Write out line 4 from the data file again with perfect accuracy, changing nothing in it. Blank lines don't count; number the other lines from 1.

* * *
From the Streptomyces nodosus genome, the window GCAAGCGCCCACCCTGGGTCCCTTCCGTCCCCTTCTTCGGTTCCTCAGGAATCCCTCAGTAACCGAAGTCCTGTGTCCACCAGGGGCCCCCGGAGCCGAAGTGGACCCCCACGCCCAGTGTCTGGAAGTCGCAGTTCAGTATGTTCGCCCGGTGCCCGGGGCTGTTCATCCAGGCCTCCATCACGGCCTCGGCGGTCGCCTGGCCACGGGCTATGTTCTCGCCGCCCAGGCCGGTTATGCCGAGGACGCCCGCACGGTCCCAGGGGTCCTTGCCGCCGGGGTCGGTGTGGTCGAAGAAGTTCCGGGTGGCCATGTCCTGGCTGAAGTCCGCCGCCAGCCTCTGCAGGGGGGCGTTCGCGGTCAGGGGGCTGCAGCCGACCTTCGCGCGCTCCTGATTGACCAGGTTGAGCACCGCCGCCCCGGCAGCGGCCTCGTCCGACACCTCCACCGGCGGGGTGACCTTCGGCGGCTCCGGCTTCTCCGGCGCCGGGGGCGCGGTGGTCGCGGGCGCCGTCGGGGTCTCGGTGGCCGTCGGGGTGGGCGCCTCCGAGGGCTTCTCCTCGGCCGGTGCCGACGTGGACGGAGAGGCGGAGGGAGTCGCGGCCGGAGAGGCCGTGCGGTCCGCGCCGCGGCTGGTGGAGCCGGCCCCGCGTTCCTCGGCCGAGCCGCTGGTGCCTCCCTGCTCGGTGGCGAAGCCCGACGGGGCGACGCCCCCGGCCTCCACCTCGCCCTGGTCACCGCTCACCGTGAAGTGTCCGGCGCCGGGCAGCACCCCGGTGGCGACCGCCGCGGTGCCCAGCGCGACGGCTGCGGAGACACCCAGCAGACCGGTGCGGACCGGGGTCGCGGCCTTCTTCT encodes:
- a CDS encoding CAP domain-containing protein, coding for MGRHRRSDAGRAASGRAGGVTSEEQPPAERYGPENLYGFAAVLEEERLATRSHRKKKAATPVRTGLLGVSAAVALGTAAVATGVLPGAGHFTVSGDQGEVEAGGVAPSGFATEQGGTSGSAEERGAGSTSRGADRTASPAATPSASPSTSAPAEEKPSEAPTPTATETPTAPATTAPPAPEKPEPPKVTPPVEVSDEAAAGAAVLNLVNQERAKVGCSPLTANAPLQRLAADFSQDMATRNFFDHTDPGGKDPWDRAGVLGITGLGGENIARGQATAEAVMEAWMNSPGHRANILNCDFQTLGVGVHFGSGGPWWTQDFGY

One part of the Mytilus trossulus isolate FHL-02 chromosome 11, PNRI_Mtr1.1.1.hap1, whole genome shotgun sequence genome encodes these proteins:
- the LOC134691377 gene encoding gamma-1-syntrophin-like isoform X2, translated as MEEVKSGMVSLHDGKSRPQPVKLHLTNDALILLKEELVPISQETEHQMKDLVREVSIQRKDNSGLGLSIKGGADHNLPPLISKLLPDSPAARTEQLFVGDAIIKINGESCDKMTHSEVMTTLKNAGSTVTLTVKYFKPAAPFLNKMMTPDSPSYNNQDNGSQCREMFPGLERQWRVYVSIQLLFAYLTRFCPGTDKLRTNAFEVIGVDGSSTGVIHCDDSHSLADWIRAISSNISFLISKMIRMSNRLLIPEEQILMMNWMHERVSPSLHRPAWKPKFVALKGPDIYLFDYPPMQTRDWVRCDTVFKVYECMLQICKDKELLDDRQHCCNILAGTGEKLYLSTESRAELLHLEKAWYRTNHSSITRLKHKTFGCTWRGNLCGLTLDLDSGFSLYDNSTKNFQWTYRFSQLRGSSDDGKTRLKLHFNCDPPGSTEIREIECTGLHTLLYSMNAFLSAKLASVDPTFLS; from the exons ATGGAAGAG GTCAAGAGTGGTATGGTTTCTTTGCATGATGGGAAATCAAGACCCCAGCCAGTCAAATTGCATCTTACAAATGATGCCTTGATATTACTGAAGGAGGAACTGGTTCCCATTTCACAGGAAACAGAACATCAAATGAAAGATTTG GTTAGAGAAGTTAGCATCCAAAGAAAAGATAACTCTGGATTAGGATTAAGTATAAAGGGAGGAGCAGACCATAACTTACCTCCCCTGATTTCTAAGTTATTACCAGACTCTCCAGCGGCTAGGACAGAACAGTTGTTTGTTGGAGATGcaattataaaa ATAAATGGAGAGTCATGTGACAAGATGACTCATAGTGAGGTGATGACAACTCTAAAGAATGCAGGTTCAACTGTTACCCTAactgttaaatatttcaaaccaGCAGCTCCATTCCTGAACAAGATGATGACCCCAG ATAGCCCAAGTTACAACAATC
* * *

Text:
- the LOC134691377 gene encoding gamma-1-syntrophin-like isoform X2, translated as MEEVKSGMVSLHDGKSRPQPVKLHLTNDALILLKEELVPISQETEHQMKDLVREVSIQRKDNSGLGLSIKGGADHNLPPLISKLLPDSPAARTEQLFVGDAIIKINGESCDKMTHSEVMTTLKNAGSTVTLTVKYFKPAAPFLNKMMTPDSPSYNNQDNGSQCREMFPGLERQWRVYVSIQLLFAYLTRFCPGTDKLRTNAFEVIGVDGSSTGVIHCDDSHSLADWIRAISSNISFLISKMIRMSNRLLIPEEQILMMNWMHERVSPSLHRPAWKPKFVALKGPDIYLFDYPPMQTRDWVRCDTVFKVYECMLQICKDKELLDDRQHCCNILAGTGEKLYLSTESRAELLHLEKAWYRTNHSSITRLKHKTFGCTWRGNLCGLTLDLDSGFSLYDNSTKNFQWTYRFSQLRGSSDDGKTRLKLHFNCDPPGSTEIREIECTGLHTLLYSMNAFLSAKLASVDPTFLS; from the exons ATGGAAGAG GTCAAGAGTGGTATGGTTTCTTTGCATGATGGGAAATCAAGACCCCAGCCAGTCAAATTGCATCTTACAAATGATGCCTTGATATTACTGAAGGAGGAACTGGTTCCCATTTCACAGGAAACAGAACATCAAATGAAAGATTTG GTTAGAGAAGTTAGCATCCAAAGAAAAGATAACTCTGGATTAGGATTAAGTATAAAGGGAGGAGCAGACCATAACTTACCTCCCCTGATTTCTAAGTTATTACCAGACTCTCCAGCGGCTAGGACAGAACAGTTGTTTGTTGGAGATGcaattataaaa ATAAATGGAGAGTCATGTGACAAGATGACTCATAGTGAGGTGATGACAACTCTAAAGAATGCAGGTTCAACTGTTACCCTAactgttaaatatttcaaaccaGCAGCTCCATTCCTGAACAAGATGATGACCCCAG ATAGCCCAAGTTACAACAATC